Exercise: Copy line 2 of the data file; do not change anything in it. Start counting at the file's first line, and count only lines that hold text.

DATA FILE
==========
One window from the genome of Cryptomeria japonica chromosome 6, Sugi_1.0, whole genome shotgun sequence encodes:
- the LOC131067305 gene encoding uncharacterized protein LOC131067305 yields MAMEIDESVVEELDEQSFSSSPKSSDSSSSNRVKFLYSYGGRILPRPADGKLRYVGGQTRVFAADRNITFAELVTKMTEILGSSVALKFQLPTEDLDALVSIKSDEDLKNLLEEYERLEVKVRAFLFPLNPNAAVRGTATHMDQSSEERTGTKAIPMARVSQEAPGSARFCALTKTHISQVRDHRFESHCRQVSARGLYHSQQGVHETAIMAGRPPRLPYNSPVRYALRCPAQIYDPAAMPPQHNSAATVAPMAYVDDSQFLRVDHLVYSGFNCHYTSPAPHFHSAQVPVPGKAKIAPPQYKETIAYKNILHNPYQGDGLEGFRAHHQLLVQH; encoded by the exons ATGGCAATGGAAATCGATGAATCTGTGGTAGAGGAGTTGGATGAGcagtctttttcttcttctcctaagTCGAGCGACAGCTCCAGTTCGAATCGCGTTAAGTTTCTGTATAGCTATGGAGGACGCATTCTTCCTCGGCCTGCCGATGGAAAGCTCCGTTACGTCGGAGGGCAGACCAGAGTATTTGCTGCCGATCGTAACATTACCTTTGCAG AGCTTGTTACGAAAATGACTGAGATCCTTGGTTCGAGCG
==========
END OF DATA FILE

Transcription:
- the LOC131067305 gene encoding uncharacterized protein LOC131067305 yields MAMEIDESVVEELDEQSFSSSPKSSDSSSSNRVKFLYSYGGRILPRPADGKLRYVGGQTRVFAADRNITFAELVTKMTEILGSSVALKFQLPTEDLDALVSIKSDEDLKNLLEEYERLEVKVRAFLFPLNPNAAVRGTATHMDQSSEERTGTKAIPMARVSQEAPGSARFCALTKTHISQVRDHRFESHCRQVSARGLYHSQQGVHETAIMAGRPPRLPYNSPVRYALRCPAQIYDPAAMPPQHNSAATVAPMAYVDDSQFLRVDHLVYSGFNCHYTSPAPHFHSAQVPVPGKAKIAPPQYKETIAYKNILHNPYQGDGLEGFRAHHQLLVQH; encoded by the exons ATGGCAATGGAAATCGATGAATCTGTGGTAGAGGAGTTGGATGAGcagtctttttcttcttctcctaagTCGAGCGACAGCTCCAGTTCGAATCGCGTTAAGTTTCTGTATAGCTATGGAGGACGCATTCTTCCTCGGCCTGCCGATGGAAAGCTCCGTTACGTCGGAGGGCAGACCAGAGTATTTGCTGCCGATCGTAACATTACCTTTGCAG AGCTTGTTACGAAAATGACTGAGATCCTTGGTTCGAGCG